Here Be Giants

The People's Friend Special - - NATURE -

THE an­tic­i­pa­tion builds as the Cal­Mac ferry pushes away from Oban har­bour on a bright spring morn­ing. Black guille­mots and seals bob out of the way as we make the short cross­ing to a very spe­cial place, the mag­i­cal is­land of Mull. Here, there are giants. I’m of­ten drawn to the sea so I feel a great affin­ity with the wa­ter-lov­ing bird I want to find.

It has a few names in the UK: sea ea­gle, white-tailed ea­gle, and cross­word favourite erne.

In the early Mid­dle Ages you’d ac­tu­ally have stood a strong chance of see­ing the white-tailed ea­gle al­most any­where in Bri­tain, sail­ing above on a ther­mal or drift­ing down to ex­pertly pluck fish from the wa­ter with its enor­mous talons.

Many place names, like Arn­cliffe, are trib­utes to the ea­gles that were once there, with vari­a­tions on the name erne, arne or earn. Sadly, most of these now act as memo­ri­als to ea­gle pop­u­la­tions lost long ago, as for a time the birds com­pletely van­ished from our shores.

White-tailed ea­gles van­ished first from south­ern Bri­tain. It’s not known ex­actly how they were driven from here, but it’s likely that one cause was the loss of the tall trees they needed to nest in, as forests were felled.

They have suf­fered per­se­cu­tion, too, with birds killed and eggs col­lected.

The pic­ture is much clearer from 1800 on­wards in the Scot­tish High­lands. Here, there was a switch from small-scale beef cat­tle farm­ing to the graz­ing of large flocks of sheep.

White-tailed ea­gles were in­creas­ingly blamed for the loss of lambs, and as guns be­came more ad­vanced, more birds were shot.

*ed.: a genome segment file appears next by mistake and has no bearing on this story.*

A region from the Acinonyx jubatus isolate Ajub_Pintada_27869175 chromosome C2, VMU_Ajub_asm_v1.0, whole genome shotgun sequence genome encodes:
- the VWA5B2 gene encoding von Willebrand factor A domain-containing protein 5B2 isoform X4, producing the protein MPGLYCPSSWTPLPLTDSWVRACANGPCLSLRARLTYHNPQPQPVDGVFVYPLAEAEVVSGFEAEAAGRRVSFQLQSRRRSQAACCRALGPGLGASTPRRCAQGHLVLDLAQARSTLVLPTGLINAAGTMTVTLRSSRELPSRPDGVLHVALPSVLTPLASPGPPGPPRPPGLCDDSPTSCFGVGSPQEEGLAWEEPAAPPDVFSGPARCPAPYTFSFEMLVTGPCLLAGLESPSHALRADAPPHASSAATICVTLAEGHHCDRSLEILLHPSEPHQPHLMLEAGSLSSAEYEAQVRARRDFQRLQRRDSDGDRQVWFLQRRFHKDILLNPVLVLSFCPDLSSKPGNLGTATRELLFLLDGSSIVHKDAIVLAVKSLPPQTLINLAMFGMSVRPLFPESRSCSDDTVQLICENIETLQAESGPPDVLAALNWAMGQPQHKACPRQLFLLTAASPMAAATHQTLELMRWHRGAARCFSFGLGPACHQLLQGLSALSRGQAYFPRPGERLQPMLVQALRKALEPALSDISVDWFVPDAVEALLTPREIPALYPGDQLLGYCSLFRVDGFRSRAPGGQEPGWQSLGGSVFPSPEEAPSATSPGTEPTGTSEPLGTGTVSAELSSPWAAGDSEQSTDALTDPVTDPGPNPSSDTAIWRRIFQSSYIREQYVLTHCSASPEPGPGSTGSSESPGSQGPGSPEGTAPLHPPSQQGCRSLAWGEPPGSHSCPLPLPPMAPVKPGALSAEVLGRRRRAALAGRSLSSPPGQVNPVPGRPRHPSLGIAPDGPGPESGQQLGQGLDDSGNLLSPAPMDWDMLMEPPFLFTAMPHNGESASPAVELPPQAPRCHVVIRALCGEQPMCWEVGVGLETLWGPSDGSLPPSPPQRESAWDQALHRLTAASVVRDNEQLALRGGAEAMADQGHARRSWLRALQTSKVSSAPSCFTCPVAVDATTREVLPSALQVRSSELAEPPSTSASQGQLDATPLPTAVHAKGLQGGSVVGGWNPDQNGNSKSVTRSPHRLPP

Why were they sin­gled out for this harsh treat­ment? White-tailed ea­gles have a var­ied diet, which changes with lo­ca­tion and sea­son. Fish are the favourite, but they’ll also take birds, mam­mals, rep­tiles and am­phib­ians.

How­ever, car­rion is also an im­por­tant source of food, and the birds will come down to a deer or sheep car­cass. In fact, the ea­gles did a great job at scav­eng­ing and clear­ing up dead an­i­mals in the hills and along the shore.

When seen tak­ing lambs it’s of­ten as­sumed that they have killed the an­i­mal them­selves – which they are ca­pable of do­ing –but it’s more likely that they found it dead or al­ready in­jured by other preda­tors.

This fond­ness for dead meat meant that poi­son de­ployed in sheep car­casses had a dev­as­tat­ing ef­fect, killing off large num­bers of ea­gles.

Even­tu­ally, the only bird reg­u­larly seen was a pale, al­most white, ea­gle sit­ting on the cliffs at North Roe, Shet­land. It was shot in 1918 and af­ter that the birds bred here no more.

For­tu­nately, white-tailed ea­gles are found across Europe, Rus­sia and north­ern Asia. Our near­est large pop­u­la­tion is in Nor­way, which has proved very help­ful in plan­ning their re­turn.

An of­fi­cial rein­tro­duc­tion by Scot­tish Nat­u­ral Her­itage be­gan on the Isle of Rum in 1975. This was the first of three waves of re­leas­ing Nor­we­gian ea­gles on Scot­land’s east and west coasts, with the fi­nal re­lease of six ea­gles in Fife in 2012.

The rein­tro­duc­tion of the white-tailed ea­gle to Scot­land has been a big con­ser­va­tion suc­cess.

Back on Mull, I watch as a golden ea­gle soars above, a mas­sive bird.

Then, a minute later, it is joined by a cir­cling pair of white-tailed ea­gles, which com­pletely dwarf it.

I’m blown away by be­ing in their pres­ence, as are the ex­cited group of vis­i­tors be­side me.

It’s a thrill I hope my great-grand­chil­dren will get to en­joy in an­other hun­dred years.

RSPB Pres­i­dent Mi­randa Krestovnikoff cel­e­brates the white-tailed ea­gle’s re­turn to the Bri­tish Isles.

Find out more

Take a cruise with Mull Char­ters: mullchar­

Visit Mull Ea­gle Watch at mul­lea­gle­ and fol­low the ea­gles on Face­book and Twit­ter @Mul­lEa­gle­Watch.

Sail­ing on a ther­mal. Mi­randa is de­lighted with the project’s suc­cess.

This ex­pert fish­er­man plucks its haul from the wa­ter.

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